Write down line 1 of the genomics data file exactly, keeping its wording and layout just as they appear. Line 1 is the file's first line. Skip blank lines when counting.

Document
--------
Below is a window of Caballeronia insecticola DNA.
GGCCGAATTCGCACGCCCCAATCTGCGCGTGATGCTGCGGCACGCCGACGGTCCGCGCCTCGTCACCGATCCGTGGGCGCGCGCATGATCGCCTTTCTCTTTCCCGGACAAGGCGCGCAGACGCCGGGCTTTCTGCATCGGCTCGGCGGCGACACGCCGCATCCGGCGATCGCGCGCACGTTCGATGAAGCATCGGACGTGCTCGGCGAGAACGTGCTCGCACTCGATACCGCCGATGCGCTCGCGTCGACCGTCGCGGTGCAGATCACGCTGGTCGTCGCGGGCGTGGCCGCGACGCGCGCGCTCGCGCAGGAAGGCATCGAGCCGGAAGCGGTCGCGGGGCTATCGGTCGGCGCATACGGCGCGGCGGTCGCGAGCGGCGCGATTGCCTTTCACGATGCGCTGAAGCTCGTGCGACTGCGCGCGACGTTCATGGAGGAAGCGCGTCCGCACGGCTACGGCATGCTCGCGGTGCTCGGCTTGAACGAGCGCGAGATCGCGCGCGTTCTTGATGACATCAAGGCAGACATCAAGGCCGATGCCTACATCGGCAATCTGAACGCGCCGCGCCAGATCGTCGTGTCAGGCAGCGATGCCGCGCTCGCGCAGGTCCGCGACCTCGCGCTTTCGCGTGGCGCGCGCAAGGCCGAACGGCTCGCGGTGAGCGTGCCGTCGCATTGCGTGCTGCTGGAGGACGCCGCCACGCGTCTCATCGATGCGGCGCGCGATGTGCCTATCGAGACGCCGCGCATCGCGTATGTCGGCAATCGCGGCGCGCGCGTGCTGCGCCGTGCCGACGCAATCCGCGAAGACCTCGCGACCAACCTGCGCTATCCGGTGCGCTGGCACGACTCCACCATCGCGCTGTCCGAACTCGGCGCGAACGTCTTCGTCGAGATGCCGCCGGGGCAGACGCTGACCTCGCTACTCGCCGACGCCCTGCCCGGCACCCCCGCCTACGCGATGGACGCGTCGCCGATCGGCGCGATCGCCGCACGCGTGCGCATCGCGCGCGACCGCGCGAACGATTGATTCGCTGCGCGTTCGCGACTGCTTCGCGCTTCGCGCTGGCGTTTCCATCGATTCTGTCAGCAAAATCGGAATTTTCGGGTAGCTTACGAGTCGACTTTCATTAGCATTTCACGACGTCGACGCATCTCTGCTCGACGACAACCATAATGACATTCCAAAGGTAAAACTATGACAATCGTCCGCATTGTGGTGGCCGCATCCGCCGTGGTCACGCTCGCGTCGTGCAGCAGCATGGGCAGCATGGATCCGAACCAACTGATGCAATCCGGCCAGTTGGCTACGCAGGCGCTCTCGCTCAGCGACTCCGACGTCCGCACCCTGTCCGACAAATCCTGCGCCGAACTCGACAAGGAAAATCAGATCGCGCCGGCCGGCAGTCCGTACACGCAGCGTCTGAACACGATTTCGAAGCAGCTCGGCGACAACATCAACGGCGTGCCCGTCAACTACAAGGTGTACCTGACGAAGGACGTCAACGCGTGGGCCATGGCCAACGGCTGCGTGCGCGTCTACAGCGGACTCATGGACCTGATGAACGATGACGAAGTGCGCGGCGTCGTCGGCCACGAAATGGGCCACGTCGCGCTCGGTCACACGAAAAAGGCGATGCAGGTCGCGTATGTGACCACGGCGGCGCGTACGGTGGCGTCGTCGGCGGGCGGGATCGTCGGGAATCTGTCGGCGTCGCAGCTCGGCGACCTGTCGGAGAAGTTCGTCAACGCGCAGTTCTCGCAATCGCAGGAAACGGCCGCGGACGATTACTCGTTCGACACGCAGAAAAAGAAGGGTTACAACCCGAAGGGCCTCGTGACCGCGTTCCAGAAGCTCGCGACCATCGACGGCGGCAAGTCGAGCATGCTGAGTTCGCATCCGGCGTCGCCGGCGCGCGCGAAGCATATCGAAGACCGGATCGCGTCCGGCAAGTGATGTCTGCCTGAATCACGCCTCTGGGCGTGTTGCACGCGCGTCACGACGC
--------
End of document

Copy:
Below is a window of Caballeronia insecticola DNA.